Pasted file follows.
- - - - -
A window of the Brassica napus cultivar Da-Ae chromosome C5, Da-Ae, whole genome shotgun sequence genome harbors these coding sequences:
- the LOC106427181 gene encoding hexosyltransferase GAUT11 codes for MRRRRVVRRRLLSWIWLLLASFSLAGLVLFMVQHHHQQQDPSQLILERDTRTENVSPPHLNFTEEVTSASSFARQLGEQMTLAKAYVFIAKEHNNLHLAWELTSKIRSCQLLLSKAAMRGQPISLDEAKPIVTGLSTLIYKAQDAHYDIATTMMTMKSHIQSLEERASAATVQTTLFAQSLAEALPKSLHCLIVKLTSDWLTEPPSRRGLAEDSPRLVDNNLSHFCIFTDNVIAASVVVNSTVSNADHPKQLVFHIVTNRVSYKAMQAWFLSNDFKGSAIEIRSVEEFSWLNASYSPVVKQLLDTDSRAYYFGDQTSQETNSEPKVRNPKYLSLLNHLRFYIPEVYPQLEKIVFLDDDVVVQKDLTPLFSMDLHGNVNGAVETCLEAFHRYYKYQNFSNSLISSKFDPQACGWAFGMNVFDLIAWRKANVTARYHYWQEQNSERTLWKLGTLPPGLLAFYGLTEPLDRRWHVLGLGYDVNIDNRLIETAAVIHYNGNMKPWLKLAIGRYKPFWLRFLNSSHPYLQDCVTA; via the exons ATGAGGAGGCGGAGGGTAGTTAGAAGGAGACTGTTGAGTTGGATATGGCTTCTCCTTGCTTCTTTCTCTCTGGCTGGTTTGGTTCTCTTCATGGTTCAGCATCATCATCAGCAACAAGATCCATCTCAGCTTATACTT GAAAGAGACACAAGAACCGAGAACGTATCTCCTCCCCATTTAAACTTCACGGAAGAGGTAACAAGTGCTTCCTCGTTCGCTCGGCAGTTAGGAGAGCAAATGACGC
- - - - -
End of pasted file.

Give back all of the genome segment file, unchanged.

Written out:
A window of the Brassica napus cultivar Da-Ae chromosome C5, Da-Ae, whole genome shotgun sequence genome harbors these coding sequences:
- the LOC106427181 gene encoding hexosyltransferase GAUT11 codes for MRRRRVVRRRLLSWIWLLLASFSLAGLVLFMVQHHHQQQDPSQLILERDTRTENVSPPHLNFTEEVTSASSFARQLGEQMTLAKAYVFIAKEHNNLHLAWELTSKIRSCQLLLSKAAMRGQPISLDEAKPIVTGLSTLIYKAQDAHYDIATTMMTMKSHIQSLEERASAATVQTTLFAQSLAEALPKSLHCLIVKLTSDWLTEPPSRRGLAEDSPRLVDNNLSHFCIFTDNVIAASVVVNSTVSNADHPKQLVFHIVTNRVSYKAMQAWFLSNDFKGSAIEIRSVEEFSWLNASYSPVVKQLLDTDSRAYYFGDQTSQETNSEPKVRNPKYLSLLNHLRFYIPEVYPQLEKIVFLDDDVVVQKDLTPLFSMDLHGNVNGAVETCLEAFHRYYKYQNFSNSLISSKFDPQACGWAFGMNVFDLIAWRKANVTARYHYWQEQNSERTLWKLGTLPPGLLAFYGLTEPLDRRWHVLGLGYDVNIDNRLIETAAVIHYNGNMKPWLKLAIGRYKPFWLRFLNSSHPYLQDCVTA; via the exons ATGAGGAGGCGGAGGGTAGTTAGAAGGAGACTGTTGAGTTGGATATGGCTTCTCCTTGCTTCTTTCTCTCTGGCTGGTTTGGTTCTCTTCATGGTTCAGCATCATCATCAGCAACAAGATCCATCTCAGCTTATACTT GAAAGAGACACAAGAACCGAGAACGTATCTCCTCCCCATTTAAACTTCACGGAAGAGGTAACAAGTGCTTCCTCGTTCGCTCGGCAGTTAGGAGAGCAAATGACGC